Blog Post

Improving Food Security In Africa Through Water Harvesting Technologies

Agriculture remains a critical sector in Africa's socio-economic development and growth. This is because smallholder farming in Africa accounts for more than 60% of Africa's population and approximately 23% of Africa's gross domestic product (GDP).[1] Water availability and access are vital inputs for agricultural production and food security. As such, crops, vegetables, and animal rearing require water to enhance essential food production.[2] However, in many parts of the African continent, there is persistent limited access to quality water. Furthermore, the quantity of clean water remains limited due to management and treatment incapacities becoming a fundamental impediment to farmers' development.[3]

Water impacts every element of human life, including health, agricultural production, food security, technological advancement, and state economies.[4] Water scarcity and water quality issues are particularly significant in Africa because many African countries have underdeveloped water management systems. Worth noting is that poor water supplies are commonly linked to poverty in these areas.[5] Most water utilised for agricultural purposes across the African continent is primarily obtained from rainfall. For example, some African countries rely on rainfed cultivation accounts, accounting for up to 95% of their agricultural activities.[6] Unfortunately, due to highly irregular and sporadic seasonal rainfalls in Africa, rainfall barely sustains crop management requirements.[7] This results in decreased crop yields and food insecurities in most African countries.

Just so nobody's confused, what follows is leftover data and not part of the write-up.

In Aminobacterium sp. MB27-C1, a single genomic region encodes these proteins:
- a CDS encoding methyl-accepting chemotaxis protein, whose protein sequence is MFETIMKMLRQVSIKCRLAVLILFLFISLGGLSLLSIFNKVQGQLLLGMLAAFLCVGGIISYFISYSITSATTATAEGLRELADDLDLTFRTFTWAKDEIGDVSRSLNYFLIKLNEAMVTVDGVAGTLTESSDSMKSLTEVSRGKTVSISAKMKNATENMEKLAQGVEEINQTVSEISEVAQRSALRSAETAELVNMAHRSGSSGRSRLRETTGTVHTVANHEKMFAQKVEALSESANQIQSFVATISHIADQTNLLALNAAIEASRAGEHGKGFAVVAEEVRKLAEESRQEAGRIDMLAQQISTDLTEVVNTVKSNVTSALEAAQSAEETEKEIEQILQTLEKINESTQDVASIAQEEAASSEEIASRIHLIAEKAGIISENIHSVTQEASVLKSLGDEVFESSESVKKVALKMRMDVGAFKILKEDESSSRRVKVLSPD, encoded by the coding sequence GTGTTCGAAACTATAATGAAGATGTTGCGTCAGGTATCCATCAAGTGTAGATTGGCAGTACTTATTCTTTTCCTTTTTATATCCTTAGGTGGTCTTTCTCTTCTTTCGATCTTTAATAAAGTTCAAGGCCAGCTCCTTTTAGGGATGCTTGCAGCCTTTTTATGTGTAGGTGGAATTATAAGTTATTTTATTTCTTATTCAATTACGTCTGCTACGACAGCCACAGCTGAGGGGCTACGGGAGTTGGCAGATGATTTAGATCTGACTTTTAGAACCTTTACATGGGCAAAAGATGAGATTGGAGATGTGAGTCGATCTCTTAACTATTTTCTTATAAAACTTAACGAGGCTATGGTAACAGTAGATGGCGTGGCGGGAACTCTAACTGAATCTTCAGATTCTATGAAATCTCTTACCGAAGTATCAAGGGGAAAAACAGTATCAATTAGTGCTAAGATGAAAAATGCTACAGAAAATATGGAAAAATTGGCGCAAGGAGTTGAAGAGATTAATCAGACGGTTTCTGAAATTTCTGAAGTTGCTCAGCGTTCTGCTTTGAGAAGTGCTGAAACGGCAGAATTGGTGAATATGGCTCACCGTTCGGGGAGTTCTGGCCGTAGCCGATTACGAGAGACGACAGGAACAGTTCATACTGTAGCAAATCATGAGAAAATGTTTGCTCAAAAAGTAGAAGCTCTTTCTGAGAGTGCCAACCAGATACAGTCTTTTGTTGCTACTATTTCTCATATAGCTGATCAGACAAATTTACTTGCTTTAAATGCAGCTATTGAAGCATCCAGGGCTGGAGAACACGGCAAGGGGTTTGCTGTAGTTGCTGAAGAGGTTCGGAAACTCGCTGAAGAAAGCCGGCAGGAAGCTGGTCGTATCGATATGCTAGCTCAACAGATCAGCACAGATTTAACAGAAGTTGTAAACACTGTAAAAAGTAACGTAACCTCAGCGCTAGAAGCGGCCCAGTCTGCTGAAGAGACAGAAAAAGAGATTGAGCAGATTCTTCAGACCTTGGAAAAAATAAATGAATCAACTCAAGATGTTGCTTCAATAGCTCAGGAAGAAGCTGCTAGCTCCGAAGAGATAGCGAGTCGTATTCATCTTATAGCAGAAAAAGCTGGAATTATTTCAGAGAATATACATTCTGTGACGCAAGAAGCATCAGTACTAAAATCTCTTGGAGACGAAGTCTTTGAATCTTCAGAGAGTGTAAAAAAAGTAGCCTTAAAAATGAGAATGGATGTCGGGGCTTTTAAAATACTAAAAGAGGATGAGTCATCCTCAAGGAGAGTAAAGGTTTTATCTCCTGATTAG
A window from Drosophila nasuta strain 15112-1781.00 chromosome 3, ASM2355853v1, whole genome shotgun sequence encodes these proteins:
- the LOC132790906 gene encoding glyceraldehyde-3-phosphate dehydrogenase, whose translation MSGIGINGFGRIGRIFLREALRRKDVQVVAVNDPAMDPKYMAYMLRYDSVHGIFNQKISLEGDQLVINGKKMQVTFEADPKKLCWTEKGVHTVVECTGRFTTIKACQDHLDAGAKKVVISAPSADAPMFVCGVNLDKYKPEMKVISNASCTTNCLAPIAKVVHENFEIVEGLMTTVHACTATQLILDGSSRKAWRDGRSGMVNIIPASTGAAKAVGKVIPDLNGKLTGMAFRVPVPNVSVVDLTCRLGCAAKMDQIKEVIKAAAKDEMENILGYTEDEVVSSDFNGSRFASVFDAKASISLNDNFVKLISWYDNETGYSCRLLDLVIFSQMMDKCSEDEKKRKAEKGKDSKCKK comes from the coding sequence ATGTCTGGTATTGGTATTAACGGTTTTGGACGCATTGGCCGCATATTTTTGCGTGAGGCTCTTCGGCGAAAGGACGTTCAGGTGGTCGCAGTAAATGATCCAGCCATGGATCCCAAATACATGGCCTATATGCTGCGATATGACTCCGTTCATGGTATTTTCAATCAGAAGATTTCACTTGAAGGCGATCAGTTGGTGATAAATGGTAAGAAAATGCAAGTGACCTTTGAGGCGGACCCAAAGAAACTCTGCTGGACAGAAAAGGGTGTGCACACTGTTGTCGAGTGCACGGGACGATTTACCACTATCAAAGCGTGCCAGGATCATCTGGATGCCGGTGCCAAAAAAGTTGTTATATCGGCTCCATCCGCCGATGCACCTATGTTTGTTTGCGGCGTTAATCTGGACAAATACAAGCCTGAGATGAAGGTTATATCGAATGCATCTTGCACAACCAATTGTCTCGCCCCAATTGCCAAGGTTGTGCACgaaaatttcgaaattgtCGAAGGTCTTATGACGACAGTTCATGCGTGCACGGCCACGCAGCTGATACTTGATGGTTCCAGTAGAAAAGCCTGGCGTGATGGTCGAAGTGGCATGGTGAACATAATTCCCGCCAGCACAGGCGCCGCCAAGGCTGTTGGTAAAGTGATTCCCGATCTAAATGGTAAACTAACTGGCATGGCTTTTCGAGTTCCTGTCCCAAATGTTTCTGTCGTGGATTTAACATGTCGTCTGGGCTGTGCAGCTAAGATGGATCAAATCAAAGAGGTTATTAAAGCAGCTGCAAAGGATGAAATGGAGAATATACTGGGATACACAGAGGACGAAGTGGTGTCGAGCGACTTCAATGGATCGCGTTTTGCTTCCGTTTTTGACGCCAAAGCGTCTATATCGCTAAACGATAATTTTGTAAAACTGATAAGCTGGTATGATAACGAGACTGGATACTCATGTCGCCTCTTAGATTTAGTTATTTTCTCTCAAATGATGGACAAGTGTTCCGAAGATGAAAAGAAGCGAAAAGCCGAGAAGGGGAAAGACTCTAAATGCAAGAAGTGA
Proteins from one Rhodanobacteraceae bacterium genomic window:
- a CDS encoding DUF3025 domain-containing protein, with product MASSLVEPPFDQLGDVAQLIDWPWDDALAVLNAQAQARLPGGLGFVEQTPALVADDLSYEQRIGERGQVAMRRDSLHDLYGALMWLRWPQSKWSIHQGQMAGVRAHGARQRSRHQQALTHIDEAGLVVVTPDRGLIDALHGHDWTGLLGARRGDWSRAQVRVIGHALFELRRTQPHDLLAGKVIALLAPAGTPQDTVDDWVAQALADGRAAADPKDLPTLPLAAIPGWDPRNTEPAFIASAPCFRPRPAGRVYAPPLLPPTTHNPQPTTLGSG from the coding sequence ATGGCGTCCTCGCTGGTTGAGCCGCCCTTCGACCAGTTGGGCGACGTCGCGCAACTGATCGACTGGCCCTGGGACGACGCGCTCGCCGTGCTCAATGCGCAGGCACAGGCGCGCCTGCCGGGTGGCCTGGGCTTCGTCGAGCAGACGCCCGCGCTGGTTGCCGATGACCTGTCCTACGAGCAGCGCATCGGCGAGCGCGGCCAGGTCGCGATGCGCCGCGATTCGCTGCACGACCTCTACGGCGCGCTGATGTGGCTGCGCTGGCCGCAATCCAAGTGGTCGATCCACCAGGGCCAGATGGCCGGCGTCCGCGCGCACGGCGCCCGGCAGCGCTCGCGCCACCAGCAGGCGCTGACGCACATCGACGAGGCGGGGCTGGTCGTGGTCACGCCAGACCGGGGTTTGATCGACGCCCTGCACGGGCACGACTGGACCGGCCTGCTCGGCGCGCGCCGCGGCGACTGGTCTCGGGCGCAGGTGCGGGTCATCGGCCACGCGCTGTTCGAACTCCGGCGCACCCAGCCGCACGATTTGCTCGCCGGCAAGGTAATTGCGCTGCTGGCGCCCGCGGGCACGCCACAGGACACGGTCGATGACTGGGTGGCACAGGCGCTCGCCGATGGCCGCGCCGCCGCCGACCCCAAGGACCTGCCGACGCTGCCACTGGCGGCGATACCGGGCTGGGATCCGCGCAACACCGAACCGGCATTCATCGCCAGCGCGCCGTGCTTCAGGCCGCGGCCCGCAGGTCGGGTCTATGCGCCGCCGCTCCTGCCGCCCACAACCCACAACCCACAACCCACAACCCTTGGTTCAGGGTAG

In many parts of the continent, most raindrops evaporate before they can cause run-off. As a result, only a small portion of the rainfall reaches rivers, lakes, and groundwater bodies. Furthermore, most farms are located far from rivers, limiting their ability to use river bodies for irrigation. Notably, the majority of the African continent is made up of deserts and semiarid savannahs. Unfortunately, the majority of these areas receive insufficient surface run-offs of less than 100 millimetres per year.[8] This is too little to support the cultivation of maise, corn, rice, millet, and sorghum, serving as staple foods for most African communities.[9]